AS HE flew from the blocks, Billy McNally knew he was a strong chance to win Sunday’s running of the Sally Conroy Memorial 200m at the Bendigo International Madison athletics-cycling carnival.
Fastest in Saturday’s heats, McNally followed up with an even quicker time of 22.3 seconds to win the Hilson Builders-backed classic.
The South Bendigo Athletics Club member started off the eight-metre mark and beat Paralympic gold medallist Tim Sullivan, 19m, and Andrew Bruce, 3m, at the Tom Flood Sports Centre.
McNally said a key to victory was the start in which he quickly caught Anthony Dempster, 10m, and then had clear track to pursue Eaglehawk’s Sullivan and Niah Langtree, 35m.
“Starts are something I have worked on a lot,” McNally said.
“In a 200m it’s always important.”
McNally’s opponents on Sunday included last year’s Sally Conroy champion Brett Gilligan from Bendigo Harriers off seven metres.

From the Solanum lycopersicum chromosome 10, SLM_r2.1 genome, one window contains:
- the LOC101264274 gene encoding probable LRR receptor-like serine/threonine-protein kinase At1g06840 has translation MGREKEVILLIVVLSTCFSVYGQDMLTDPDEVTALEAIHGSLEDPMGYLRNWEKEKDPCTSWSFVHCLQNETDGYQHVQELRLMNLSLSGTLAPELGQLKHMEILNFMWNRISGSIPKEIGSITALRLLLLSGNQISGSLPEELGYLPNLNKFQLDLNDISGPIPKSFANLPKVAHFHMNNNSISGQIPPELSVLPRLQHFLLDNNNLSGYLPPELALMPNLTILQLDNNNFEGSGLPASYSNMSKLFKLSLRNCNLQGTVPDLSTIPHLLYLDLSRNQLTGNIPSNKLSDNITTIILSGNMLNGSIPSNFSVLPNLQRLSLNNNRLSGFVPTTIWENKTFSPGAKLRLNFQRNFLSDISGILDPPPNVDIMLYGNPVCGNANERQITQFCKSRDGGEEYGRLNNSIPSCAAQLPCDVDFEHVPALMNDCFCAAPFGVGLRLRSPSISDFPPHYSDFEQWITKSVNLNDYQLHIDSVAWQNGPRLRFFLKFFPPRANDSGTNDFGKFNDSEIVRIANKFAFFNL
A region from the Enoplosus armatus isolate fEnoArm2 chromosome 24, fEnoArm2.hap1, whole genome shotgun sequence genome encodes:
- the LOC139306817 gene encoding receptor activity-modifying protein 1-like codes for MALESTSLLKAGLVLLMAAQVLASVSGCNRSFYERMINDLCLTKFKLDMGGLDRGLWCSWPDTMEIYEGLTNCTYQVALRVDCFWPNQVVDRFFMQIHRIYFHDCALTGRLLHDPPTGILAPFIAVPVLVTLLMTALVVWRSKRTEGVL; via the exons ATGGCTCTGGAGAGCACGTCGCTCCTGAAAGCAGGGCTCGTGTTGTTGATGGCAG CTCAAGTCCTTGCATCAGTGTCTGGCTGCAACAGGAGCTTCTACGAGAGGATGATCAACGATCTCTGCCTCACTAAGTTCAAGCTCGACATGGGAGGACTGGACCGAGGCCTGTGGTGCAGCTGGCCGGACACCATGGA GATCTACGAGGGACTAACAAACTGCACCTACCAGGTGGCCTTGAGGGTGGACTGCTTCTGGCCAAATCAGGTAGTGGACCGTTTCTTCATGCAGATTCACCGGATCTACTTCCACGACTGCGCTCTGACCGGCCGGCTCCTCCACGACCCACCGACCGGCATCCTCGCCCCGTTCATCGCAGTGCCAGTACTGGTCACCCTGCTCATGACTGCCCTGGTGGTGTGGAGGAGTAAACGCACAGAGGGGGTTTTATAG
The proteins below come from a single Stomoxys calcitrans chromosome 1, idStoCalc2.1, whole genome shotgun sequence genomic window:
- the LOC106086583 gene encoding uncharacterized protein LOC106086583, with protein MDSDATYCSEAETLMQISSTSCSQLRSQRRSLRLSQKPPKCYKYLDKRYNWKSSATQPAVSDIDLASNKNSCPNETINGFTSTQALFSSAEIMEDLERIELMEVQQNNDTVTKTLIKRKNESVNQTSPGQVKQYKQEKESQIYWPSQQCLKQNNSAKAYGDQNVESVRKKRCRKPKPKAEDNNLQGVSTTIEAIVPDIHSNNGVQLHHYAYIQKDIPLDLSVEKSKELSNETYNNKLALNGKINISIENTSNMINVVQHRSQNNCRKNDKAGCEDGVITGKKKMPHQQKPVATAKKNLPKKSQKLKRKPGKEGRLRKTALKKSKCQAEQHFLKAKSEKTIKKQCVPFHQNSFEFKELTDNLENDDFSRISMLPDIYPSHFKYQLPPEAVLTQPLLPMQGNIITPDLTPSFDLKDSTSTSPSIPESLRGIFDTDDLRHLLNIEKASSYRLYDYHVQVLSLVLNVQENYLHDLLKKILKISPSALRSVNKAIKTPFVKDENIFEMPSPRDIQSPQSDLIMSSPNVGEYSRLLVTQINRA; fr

“Brett always run a great tactical race. He has a lot of experience, so I had to make the most of a one-metre break on him.
“Winning this race means a lot. I had been a finalist a couple of times before, but never ran as well as I did this time.”
He is the fourth South Bendigo athlete to win the Sally Conroy final in the past six years.
McNally said coach Matt Patterson and plenty of tips and support from clubmate Nigel Self played a big part in his victory.
After showing a lot of promise at school athletics carnivals, McNally decided to take up track racing four years ago.
A stress fracture in his back meant he missed one summer of racing, but he has put two seasons in a row together.
The keen sportsman has also tackled Aussie Rules and Futsal. Sights are now on an athletics training program throughout winter for the first time.
A goal is to work toward competing at state and possibly national titles next track season.